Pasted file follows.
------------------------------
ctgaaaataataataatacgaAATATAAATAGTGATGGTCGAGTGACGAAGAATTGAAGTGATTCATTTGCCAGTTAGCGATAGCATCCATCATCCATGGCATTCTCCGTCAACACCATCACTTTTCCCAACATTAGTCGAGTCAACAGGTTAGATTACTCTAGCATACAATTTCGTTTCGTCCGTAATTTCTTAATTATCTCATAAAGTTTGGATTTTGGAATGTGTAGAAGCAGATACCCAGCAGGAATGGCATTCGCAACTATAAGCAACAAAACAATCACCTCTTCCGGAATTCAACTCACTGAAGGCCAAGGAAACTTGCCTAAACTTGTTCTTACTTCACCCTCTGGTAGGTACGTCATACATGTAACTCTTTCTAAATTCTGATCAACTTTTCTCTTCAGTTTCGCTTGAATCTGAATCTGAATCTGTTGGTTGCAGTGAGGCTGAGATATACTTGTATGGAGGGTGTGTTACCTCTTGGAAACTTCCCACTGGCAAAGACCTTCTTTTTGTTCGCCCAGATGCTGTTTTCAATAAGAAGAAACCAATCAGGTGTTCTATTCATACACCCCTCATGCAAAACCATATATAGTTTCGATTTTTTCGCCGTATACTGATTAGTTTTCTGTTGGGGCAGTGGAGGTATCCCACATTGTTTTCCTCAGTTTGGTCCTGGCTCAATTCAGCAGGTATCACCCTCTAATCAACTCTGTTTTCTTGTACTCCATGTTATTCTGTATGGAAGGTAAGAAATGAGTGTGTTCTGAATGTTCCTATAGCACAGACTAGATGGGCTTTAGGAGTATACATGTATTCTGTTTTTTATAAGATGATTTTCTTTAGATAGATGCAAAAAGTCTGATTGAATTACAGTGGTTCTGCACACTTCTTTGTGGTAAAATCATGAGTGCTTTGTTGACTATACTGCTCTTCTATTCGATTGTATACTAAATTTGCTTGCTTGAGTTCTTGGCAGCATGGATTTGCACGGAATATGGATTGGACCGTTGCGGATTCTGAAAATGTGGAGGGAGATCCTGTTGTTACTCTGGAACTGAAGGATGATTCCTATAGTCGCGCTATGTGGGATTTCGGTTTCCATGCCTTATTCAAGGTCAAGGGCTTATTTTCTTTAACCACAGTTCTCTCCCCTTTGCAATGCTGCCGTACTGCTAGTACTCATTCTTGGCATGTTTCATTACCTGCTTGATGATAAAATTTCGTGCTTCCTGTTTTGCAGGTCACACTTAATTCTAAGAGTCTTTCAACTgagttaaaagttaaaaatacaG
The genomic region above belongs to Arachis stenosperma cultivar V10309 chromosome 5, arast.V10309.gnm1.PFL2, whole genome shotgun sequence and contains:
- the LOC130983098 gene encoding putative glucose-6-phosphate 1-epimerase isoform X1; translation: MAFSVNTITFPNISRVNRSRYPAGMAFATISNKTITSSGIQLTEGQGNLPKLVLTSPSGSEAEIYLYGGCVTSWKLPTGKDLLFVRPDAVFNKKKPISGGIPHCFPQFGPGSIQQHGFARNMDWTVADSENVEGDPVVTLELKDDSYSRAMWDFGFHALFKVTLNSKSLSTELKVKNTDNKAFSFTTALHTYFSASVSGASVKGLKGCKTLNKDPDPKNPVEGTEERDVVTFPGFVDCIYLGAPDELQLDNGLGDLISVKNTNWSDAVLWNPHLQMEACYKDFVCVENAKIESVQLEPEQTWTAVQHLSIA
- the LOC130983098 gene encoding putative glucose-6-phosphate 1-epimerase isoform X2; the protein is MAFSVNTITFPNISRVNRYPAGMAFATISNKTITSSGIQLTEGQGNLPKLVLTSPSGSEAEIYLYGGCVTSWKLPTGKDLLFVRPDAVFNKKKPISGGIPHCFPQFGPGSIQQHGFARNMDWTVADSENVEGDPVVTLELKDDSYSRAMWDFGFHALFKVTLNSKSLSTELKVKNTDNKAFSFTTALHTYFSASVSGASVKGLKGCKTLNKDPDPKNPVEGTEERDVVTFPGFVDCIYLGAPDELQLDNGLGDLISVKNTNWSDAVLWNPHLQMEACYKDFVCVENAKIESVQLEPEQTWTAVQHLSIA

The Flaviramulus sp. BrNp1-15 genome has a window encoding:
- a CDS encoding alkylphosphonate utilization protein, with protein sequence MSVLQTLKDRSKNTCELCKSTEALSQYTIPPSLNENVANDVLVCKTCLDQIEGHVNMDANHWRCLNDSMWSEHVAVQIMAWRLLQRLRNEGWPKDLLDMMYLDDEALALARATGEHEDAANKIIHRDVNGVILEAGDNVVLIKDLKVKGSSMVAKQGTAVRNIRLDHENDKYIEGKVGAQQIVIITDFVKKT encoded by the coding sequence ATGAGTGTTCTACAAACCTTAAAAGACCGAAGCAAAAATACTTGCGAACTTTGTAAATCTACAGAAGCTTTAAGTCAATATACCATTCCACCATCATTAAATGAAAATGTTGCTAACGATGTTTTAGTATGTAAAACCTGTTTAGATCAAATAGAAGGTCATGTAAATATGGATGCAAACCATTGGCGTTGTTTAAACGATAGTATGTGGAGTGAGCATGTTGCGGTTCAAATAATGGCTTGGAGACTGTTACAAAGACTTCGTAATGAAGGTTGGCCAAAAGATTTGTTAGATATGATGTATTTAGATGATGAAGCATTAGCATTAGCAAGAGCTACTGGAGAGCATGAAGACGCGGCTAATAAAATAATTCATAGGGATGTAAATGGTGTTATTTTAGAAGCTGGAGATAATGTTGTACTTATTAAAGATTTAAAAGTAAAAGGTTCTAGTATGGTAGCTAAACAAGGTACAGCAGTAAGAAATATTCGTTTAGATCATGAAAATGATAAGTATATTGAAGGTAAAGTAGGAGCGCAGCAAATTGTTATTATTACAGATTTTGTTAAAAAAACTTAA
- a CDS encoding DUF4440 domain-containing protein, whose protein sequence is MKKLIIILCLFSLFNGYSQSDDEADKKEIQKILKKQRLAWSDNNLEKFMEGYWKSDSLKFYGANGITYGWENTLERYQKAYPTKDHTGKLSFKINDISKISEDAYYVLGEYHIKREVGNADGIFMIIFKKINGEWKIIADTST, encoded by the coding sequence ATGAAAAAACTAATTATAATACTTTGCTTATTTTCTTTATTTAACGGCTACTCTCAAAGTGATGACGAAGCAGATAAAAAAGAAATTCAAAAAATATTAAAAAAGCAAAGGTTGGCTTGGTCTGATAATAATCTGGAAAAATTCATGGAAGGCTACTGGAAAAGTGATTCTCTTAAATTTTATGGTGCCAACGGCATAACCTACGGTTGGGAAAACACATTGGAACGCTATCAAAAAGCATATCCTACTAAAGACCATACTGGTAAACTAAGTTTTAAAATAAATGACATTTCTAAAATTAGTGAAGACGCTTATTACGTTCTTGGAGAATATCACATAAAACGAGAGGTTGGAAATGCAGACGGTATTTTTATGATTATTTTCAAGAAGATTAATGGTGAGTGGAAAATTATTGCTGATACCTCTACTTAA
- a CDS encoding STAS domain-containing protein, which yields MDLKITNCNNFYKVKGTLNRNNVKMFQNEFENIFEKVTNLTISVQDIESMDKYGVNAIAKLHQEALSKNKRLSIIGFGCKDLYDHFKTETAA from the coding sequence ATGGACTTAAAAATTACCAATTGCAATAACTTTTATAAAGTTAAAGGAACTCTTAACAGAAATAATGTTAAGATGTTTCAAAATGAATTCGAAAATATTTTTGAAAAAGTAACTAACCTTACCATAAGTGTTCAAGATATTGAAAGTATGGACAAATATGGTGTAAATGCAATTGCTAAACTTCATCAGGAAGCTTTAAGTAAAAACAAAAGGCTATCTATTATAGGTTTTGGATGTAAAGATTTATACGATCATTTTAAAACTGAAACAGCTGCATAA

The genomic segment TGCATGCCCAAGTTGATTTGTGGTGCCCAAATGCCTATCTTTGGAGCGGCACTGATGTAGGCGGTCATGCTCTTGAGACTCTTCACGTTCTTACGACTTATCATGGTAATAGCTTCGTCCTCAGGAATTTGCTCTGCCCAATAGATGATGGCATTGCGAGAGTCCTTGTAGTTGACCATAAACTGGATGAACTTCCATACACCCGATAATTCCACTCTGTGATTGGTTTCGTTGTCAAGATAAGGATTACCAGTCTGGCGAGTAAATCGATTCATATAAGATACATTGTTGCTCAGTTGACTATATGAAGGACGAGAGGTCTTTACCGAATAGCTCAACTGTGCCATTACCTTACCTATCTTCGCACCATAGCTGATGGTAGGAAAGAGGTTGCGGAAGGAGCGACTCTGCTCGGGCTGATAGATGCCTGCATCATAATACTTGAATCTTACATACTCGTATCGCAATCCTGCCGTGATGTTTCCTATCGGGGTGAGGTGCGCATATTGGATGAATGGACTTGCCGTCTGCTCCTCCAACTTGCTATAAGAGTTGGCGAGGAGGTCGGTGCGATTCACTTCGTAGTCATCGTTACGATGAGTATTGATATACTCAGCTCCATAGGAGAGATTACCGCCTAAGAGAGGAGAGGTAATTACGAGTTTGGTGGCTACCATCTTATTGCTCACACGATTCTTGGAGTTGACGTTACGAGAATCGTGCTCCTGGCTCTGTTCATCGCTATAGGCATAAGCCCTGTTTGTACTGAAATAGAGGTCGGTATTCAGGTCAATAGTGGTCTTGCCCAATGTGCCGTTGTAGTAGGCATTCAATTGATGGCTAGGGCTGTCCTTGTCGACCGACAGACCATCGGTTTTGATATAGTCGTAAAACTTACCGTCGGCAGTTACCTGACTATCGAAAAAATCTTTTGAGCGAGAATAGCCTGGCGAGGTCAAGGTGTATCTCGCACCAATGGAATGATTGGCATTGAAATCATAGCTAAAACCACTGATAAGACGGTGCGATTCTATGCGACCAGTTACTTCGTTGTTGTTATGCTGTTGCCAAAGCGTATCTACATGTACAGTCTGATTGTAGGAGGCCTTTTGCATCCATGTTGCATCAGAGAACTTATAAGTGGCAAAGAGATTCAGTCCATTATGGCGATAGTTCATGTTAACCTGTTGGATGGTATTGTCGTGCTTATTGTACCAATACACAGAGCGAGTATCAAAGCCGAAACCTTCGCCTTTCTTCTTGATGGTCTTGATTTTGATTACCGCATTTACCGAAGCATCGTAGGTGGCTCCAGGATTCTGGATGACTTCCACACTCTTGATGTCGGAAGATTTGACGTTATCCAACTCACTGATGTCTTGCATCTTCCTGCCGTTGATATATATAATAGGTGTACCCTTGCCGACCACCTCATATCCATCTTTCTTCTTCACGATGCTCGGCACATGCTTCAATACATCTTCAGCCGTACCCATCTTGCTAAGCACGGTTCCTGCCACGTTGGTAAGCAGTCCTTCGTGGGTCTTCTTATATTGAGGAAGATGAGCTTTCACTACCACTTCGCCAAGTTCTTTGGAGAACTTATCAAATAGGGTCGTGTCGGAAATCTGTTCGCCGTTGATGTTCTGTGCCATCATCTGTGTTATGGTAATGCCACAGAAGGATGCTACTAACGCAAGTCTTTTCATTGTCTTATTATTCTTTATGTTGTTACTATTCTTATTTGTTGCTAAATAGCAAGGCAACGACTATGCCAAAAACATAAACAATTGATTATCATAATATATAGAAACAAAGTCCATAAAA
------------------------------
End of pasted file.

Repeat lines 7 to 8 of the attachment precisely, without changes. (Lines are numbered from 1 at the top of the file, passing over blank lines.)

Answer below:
- a CDS encoding DUF4440 domain-containing protein, whose protein sequence is MKKLIIILCLFSLFNGYSQSDDEADKKEIQKILKKQRLAWSDNNLEKFMEGYWKSDSLKFYGANGITYGWENTLERYQKAYPTKDHTGKLSFKINDISKISEDAYYVLGEYHIKREVGNADGIFMIIFKKINGEWKIIADTST, encoded by the coding sequence ATGAAAAAACTAATTATAATACTTTGCTTATTTTCTTTATTTAACGGCTACTCTCAAAGTGATGACGAAGCAGATAAAAAAGAAATTCAAAAAATATTAAAAAAGCAAAGGTTGGCTTGGTCTGATAATAATCTGGAAAAATTCATGGAAGGCTACTGGAAAAGTGATTCTCTTAAATTTTATGGTGCCAACGGCATAACCTACGGTTGGGAAAACACATTGGAACGCTATCAAAAAGCATATCCTACTAAAGACCATACTGGTAAACTAAGTTTTAAAATAAATGACATTTCTAAAATTAGTGAAGACGCTTATTACGTTCTTGGAGAATATCACATAAAACGAGAGGTTGGAAATGCAGACGGTATTTTTATGATTATTTTCAAGAAGATTAATGGTGAGTGGAAAATTATTGCTGATACCTCTACTTAA
- a CDS encoding STAS domain-containing protein, which yields MDLKITNCNNFYKVKGTLNRNNVKMFQNEFENIFEKVTNLTISVQDIESMDKYGVNAIAKLHQEALSKNKRLSIIGFGCKDLYDHFKTETAA from the coding sequence ATGGACTTAAAAATTACCAATTGCAATAACTTTTATAAAGTTAAAGGAACTCTTAACAGAAATAATGTTAAGATGTTTCAAAATGAATTCGAAAATATTTTTGAAAAAGTAACTAACCTTACCATAAGTGTTCAAGATATTGAAAGTATGGACAAATATGGTGTAAATGCAATTGCTAAACTTCATCAGGAAGCTTTAAGTAAAAACAAAAGGCTATCTATTATAGGTTTTGGATGTAAAGATTTATACGATCATTTTAAAACTGAAACAGCTGCATAA